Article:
Term of Award

Summer 2012

Degree Name

Master of Science in Kinesiology (M.S.)

Document Type and Release Option

Thesis (open access)

Copyright Statement / License for Reuse

Creative Commons License
This work is licensed under a Creative Commons Attribution 4.0 License.


Department of Health and Kinesiology

Committee Chair

Amy Jo Riggs

Committee Member 1

Stephen Rossi

Committee Member 2

A. Barry Joyner


Author's abstract: Carbohydrate supplementation has been associated with increased performance in aerobic and anaerobic activity. Honey, specifically, has shown to increase performance in aerobic exercise as well as provide other health benefits. The purpose of this study was to see if honey, a natural substance, has a positive effect on anaerobic performance, rates of perceived exertion, and gastrointestinal distress. Subjects consisted of 18 healthy, Division 1 collegiate male soccer players (19.39 ± 0.85 yr, 75.39 ± 7.97 kg). All had no allergies and were cleared for participation by a certified athletic trainer. Subjects were randomly assigned to one of three groups. Each group tested on a specific day of the week for three weeks. After consuming the same meal the night before, adhering to a 10 hour fast, and 10 hour refrain from exercise before testing, they reported to practice and blindly ingested one of three different supplements (9.5oz. of flavored water, 9.5oz. of PowerAde, and 1 Tablespoon of honey mixed with 3oz. of water). They were given a different supplement each week in a random order based on their group assignment. Immediately after ingestion, they were given 15 minutes to complete the team warm up and prepare to run a repeated anaerobic sprint test (RAST). Subjects then ran the RAST and times were recorded and analyzed looking at maximum, minimum, and mean power, and fatigue index. Immediately following the RAST, subjects answered questions about gastrointestinal distress, and rated their perceived exertion. Pre-test carbohydrate ingestion showed no significant effect on maximum, minimum, or mean power, fatigue index, or rate of perceived exertion (p>0.05) for any of the three supplements. Some subjects experienced gastrointestinal distress, but side effects were minimal under all supplements. This study found that the ingestion of honey before an anaerobic performance test does not improve performance. However, it also did not cause any detrimental side effects to decrease performance. Because carbohydrate supplementation has been shown to improve performance and neither of the supplements improved performance over the placebo, further research needs to be done.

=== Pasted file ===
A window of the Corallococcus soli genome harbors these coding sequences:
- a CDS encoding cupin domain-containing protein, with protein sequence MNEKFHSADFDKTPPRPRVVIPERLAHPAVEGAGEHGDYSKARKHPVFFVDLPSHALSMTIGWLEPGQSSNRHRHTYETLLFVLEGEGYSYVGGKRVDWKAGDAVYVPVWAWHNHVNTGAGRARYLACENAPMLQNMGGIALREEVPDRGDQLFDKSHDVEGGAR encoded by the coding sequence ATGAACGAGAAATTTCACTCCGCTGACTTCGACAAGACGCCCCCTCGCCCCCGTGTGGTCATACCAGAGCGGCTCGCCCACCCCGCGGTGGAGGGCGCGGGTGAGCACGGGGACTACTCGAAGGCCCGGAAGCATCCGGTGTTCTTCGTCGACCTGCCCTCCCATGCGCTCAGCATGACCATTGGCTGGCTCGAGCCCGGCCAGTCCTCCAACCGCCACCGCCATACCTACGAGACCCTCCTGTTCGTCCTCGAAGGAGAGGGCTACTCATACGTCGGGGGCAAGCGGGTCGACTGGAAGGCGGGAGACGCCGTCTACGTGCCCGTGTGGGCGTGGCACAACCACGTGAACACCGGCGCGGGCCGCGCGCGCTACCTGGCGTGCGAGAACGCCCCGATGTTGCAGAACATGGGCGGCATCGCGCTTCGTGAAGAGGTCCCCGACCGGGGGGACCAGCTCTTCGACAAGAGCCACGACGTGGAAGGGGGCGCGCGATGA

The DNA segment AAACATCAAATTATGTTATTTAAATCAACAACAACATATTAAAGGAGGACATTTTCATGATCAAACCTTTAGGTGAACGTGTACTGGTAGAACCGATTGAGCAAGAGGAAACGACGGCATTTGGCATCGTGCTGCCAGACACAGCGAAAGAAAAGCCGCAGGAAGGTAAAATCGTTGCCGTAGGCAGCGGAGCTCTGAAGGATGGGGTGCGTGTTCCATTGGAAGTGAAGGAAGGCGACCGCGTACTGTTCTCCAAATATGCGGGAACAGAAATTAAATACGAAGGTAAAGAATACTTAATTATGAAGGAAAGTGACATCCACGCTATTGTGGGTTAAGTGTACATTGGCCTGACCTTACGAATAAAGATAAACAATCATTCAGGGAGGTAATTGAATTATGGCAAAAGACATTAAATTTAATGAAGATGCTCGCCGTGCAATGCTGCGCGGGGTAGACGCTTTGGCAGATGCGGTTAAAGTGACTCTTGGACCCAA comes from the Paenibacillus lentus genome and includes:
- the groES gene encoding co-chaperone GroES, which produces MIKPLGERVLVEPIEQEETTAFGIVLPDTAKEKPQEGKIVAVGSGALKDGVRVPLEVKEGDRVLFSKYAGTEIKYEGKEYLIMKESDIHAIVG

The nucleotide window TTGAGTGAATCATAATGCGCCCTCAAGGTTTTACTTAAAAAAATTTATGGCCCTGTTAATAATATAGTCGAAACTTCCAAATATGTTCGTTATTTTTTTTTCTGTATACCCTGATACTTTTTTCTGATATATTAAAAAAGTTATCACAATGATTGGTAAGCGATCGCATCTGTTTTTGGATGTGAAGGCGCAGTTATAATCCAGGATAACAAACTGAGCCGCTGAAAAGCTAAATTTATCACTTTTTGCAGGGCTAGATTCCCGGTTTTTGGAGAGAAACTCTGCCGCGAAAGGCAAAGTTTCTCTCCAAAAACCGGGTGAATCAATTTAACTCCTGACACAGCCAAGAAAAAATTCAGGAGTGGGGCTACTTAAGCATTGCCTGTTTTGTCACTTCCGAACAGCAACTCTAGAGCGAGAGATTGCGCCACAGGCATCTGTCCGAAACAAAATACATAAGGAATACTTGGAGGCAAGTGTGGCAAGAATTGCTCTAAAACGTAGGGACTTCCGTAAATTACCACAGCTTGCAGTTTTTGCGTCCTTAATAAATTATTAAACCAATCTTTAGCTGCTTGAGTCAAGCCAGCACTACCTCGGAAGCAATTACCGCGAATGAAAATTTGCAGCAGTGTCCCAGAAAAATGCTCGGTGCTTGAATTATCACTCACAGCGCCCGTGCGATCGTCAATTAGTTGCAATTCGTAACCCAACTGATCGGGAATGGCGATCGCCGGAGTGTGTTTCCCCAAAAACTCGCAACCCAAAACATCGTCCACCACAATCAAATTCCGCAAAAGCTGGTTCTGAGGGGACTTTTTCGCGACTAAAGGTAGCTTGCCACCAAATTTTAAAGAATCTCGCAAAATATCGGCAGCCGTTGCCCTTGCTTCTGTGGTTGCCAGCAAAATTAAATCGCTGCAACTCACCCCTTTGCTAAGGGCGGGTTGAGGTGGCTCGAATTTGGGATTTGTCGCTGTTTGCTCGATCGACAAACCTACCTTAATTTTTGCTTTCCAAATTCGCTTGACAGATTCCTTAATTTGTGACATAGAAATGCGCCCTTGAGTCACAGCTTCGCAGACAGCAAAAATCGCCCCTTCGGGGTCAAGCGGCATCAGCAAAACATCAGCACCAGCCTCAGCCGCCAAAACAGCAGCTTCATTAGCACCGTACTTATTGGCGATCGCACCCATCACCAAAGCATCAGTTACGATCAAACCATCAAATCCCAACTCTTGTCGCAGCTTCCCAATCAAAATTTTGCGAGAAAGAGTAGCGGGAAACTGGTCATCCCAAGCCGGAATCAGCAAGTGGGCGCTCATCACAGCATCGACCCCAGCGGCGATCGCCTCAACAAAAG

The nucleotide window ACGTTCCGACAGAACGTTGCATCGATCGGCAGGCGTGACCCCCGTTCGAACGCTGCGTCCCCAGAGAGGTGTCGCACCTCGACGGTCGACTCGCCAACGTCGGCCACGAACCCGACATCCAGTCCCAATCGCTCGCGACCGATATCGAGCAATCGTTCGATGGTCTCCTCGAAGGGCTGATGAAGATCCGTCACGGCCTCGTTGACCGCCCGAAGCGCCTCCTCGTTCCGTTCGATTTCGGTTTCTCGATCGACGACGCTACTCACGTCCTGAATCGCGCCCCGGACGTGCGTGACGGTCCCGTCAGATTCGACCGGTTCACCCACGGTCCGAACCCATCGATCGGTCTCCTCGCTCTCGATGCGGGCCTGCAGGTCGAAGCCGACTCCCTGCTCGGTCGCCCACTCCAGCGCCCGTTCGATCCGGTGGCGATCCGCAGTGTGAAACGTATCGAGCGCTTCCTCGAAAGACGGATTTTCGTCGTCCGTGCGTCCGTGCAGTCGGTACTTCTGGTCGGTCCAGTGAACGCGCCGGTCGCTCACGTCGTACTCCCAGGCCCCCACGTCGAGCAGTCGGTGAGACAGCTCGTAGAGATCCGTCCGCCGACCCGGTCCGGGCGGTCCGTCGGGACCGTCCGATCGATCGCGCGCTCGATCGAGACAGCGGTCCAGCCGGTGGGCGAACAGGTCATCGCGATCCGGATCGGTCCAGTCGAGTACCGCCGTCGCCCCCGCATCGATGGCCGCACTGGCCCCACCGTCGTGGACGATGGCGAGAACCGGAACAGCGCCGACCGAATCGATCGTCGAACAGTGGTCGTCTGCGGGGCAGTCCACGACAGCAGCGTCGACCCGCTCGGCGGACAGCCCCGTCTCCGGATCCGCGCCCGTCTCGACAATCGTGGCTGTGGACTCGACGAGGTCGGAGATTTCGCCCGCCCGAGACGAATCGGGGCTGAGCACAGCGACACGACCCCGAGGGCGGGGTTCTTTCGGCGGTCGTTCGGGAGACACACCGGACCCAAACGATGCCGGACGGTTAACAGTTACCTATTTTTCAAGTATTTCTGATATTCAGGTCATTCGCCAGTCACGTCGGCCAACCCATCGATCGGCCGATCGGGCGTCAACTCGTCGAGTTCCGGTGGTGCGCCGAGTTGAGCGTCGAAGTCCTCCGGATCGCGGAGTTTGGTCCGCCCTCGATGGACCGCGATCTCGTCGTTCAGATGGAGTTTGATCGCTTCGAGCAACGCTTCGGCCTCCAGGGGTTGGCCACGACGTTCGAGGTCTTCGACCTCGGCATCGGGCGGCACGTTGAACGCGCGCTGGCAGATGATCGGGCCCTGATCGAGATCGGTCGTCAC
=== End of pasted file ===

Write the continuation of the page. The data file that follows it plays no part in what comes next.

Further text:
Research Data and Supplementary Material